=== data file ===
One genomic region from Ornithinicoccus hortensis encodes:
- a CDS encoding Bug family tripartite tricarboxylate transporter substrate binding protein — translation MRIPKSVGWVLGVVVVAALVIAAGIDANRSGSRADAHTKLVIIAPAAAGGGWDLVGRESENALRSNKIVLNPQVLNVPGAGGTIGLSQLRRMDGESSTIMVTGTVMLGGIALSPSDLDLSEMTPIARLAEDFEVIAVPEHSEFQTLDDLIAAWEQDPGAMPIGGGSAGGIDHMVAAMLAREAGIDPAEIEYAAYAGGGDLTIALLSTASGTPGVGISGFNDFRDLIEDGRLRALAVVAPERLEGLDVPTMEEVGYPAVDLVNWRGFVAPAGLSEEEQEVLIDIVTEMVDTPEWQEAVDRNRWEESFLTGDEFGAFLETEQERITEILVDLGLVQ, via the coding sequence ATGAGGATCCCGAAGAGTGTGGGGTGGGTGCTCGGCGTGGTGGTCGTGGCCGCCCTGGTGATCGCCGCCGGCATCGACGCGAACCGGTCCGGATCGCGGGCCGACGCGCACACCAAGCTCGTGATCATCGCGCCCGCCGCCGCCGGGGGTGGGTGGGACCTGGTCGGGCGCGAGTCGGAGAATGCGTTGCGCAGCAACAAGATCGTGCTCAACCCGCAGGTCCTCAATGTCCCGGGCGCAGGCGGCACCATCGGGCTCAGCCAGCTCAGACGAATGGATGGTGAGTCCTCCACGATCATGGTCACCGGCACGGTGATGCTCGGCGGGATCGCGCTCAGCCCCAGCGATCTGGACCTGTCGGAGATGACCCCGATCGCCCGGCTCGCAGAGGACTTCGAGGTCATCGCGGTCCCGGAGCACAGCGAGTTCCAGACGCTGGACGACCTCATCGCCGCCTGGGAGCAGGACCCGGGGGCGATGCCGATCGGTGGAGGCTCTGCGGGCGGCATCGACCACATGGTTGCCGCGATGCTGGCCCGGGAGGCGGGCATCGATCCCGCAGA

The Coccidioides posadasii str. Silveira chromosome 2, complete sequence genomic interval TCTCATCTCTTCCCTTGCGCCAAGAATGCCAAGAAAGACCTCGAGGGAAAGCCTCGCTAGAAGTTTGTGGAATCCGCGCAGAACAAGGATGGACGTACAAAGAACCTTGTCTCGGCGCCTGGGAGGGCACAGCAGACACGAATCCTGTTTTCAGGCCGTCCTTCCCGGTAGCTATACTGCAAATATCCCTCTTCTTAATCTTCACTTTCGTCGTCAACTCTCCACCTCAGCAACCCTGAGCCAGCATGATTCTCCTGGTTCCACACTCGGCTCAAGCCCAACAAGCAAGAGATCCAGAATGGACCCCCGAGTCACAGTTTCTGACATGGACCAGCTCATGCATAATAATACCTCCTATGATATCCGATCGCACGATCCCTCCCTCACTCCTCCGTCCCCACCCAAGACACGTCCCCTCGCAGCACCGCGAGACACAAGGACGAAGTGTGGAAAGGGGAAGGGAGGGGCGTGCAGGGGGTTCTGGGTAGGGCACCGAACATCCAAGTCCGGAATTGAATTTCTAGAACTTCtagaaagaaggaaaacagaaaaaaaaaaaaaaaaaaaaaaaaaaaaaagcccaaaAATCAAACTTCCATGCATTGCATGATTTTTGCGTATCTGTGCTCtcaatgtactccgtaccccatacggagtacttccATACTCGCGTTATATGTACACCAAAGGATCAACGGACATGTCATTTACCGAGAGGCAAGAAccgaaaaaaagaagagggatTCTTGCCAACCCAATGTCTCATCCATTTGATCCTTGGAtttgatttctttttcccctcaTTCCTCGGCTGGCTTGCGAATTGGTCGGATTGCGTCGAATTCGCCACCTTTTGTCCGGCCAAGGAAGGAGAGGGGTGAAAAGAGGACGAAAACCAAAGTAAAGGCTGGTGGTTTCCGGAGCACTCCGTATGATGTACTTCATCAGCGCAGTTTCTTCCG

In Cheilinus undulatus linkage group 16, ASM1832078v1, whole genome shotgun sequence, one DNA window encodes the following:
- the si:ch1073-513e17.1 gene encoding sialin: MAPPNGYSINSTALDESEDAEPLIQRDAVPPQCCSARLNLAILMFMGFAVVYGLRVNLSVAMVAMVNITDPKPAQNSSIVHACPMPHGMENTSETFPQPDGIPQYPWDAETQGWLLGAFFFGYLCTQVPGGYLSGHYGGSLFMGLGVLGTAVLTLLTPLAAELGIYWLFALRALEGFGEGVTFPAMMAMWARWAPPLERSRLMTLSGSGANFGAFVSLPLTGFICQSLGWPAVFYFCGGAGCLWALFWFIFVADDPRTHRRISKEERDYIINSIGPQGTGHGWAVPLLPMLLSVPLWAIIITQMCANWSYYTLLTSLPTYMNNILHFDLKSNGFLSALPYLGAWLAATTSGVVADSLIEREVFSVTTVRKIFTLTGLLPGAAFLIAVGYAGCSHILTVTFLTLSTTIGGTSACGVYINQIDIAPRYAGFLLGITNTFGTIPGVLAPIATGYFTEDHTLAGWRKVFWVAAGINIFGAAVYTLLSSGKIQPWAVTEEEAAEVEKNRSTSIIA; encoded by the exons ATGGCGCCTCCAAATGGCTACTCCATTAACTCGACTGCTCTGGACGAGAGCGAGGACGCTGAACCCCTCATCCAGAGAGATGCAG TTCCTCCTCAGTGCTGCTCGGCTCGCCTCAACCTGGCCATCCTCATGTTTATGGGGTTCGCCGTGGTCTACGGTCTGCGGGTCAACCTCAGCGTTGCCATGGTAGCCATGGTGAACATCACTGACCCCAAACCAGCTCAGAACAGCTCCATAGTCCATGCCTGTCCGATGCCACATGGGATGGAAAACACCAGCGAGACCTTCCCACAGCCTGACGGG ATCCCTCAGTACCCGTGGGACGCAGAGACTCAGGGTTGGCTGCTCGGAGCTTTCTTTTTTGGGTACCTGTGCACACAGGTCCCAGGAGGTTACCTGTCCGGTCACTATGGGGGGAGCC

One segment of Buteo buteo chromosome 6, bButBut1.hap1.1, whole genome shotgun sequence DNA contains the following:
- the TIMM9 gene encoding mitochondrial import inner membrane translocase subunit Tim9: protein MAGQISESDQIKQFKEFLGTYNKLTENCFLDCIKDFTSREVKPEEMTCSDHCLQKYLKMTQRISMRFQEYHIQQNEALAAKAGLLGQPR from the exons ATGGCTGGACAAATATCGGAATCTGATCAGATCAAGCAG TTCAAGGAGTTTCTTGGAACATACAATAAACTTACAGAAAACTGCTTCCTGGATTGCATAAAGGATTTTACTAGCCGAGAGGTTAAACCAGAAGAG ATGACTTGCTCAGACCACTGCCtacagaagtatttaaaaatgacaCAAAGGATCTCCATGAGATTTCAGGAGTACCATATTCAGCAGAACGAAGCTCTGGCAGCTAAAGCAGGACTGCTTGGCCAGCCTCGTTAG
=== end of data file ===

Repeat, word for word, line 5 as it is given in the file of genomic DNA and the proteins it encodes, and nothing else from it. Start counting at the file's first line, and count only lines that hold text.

- the si:ch1073-513e17.1 gene encoding sialin: MAPPNGYSINSTALDESEDAEPLIQRDAVPPQCCSARLNLAILMFMGFAVVYGLRVNLSVAMVAMVNITDPKPAQNSSIVHACPMPHGMENTSETFPQPDGIPQYPWDAETQGWLLGAFFFGYLCTQVPGGYLSGHYGGSLFMGLGVLGTAVLTLLTPLAAELGIYWLFALRALEGFGEGVTFPAMMAMWARWAPPLERSRLMTLSGSGANFGAFVSLPLTGFICQSLGWPAVFYFCGGAGCLWALFWFIFVADDPRTHRRISKEERDYIINSIGPQGTGHGWAVPLLPMLLSVPLWAIIITQMCANWSYYTLLTSLPTYMNNILHFDLKSNGFLSALPYLGAWLAATTSGVVADSLIEREVFSVTTVRKIFTLTGLLPGAAFLIAVGYAGCSHILTVTFLTLSTTIGGTSACGVYINQIDIAPRYAGFLLGITNTFGTIPGVLAPIATGYFTEDHTLAGWRKVFWVAAGINIFGAAVYTLLSSGKIQPWAVTEEEAAEVEKNRSTSIIA; encoded by the exons ATGGCGCCTCCAAATGGCTACTCCATTAACTCGACTGCTCTGGACGAGAGCGAGGACGCTGAACCCCTCATCCAGAGAGATGCAG TTCCTCCTCAGTGCTGCTCGGCTCGCCTCAACCTGGCCATCCTCATGTTTATGGGGTTCGCCGTGGTCTACGGTCTGCGGGTCAACCTCAGCGTTGCCATGGTAGCCATGGTGAACATCACTGACCCCAAACCAGCTCAGAACAGCTCCATAGTCCATGCCTGTCCGATGCCACATGGGATGGAAAACACCAGCGAGACCTTCCCACAGCCTGACGGG ATCCCTCAGTACCCGTGGGACGCAGAGACTCAGGGTTGGCTGCTCGGAGCTTTCTTTTTTGGGTACCTGTGCACACAGGTCCCAGGAGGTTACCTGTCCGGTCACTATGGGGGGAGCC